Canada is in the HOUSE!! Very seldom, do I listen to what some may categorize as “International Rap”…but boy, am I ever glad that I peeped the Specifics “II”. Talk about a dope hook! “My Tunes” came outta’ nowhere and proved to be a mainstay in the “Most Played” file on my Ipod for the better half of 2007. Upon first listen to the Specifics second effort, “My Tunes” was the only track that that left me in “Oh Shit” mode. I feel that “II” was a well rounded LP as the duo of Golden Child & Think Twice seem to compliment one another very well which in turn leads a very complete, almost effortless album. For the second go round’ the Specifics “II” came off more like a follow up from seasoned veterans rather than an album from a triumvirate who garnered very little attention nationally with their debut “Lonely City”.
Found On: “Tobacco Road” (2008, Hyena Records)
For those of you that have been under a rock for the last half decade or so, one half of Common Market is Blue Scholars’ producer extraordinaire Sabzi, while the microphone duties are more than aptly handled by the ecletic RA Scion. Criminally slept-on, Scion (whose beard makes Deshawn Stephenson’s look “weak” by comparison) in my opinion is one of the deepest, lyrically potent emcees on the “market” right now! Equally as potent, is Sabzi’s bass heavy, melodic production that is equally easy on the ears.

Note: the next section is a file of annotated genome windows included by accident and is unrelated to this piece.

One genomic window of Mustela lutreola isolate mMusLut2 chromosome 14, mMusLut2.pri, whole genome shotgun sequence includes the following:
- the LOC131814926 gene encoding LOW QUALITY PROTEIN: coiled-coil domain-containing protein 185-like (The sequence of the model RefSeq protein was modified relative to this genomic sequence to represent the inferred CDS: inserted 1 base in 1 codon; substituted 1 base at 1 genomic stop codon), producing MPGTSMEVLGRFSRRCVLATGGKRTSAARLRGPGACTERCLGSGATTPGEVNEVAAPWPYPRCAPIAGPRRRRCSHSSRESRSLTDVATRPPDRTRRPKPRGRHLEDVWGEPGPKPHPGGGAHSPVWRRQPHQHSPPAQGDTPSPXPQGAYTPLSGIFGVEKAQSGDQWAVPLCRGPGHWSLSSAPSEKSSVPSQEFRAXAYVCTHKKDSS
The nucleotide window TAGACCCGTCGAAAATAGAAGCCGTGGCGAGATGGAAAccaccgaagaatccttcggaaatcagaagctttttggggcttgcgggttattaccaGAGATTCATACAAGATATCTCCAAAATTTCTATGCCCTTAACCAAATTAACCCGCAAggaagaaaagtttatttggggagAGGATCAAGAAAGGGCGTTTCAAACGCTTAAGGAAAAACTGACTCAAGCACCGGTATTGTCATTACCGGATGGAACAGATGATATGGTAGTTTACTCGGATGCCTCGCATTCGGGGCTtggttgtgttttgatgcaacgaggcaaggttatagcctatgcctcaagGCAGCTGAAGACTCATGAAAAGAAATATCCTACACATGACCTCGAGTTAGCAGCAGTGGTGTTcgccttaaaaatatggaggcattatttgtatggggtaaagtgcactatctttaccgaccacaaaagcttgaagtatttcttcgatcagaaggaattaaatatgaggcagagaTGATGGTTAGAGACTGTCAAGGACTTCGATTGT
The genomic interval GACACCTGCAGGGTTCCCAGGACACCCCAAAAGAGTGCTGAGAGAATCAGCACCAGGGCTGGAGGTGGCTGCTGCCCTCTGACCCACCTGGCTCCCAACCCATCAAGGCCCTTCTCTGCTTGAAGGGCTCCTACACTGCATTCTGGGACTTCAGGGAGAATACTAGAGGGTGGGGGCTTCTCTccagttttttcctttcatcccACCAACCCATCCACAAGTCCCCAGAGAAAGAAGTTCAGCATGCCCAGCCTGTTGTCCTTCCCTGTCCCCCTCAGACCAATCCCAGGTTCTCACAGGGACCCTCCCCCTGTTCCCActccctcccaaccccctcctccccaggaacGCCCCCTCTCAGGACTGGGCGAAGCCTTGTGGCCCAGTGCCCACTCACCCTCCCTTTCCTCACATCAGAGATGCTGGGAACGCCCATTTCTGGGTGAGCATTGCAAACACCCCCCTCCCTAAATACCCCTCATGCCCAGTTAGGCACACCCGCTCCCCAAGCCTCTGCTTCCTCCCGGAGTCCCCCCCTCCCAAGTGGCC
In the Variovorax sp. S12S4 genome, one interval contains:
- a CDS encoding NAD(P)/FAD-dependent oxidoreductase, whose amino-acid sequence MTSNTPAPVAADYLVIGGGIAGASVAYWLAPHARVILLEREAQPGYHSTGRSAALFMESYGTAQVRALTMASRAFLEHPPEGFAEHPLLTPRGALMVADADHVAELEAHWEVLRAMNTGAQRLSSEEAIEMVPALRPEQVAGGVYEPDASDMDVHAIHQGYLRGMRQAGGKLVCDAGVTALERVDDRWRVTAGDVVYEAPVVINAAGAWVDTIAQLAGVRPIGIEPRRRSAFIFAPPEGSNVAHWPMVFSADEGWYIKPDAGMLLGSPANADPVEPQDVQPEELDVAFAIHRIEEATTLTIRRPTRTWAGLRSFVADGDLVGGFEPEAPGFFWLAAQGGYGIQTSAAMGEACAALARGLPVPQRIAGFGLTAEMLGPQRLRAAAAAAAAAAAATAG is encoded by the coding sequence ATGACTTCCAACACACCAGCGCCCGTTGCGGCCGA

For a prime example of Sabzi’s continued production wizardry, peep the way that he flipped the Mic Geronimo classic “Masta I.C” (from Mic G’s ‘95 classic “The Natural”) which provides a thumping backdrop to “Slow Cure”. Don’t snooze, while RA’s lyrics may fly over your dome piece at times, this is a truly heart-felt track paired with production that is as far from the heart of Kentucky as you can get. But, you know what? It works! You can’t help but give yourself whiplash as RA preaches about unity within the community over what I feel is Sabzi’s best produced work ever, behind “Loyalty”….and maybe..just maybe, “Coffee & Cold”.
Found On: “Casualties Of War” (2007, Duck Down)
Although the B.C.C album of the same title is now somewhat of an afterthought by now (the same could also be said for Smif-N-Wessun’s “The Album” as well), this Marvel (another dope overseas cat) production is a crazy melodic track that finds members of the B.C.C. recalling their fallen comrades over a somber track….more or less their version of “T.R.O.Y.”. “Casualties….” kinda’ has the same feel as the Marco Polo produced “He Gave His Life” from their previous album “The Last Stand”.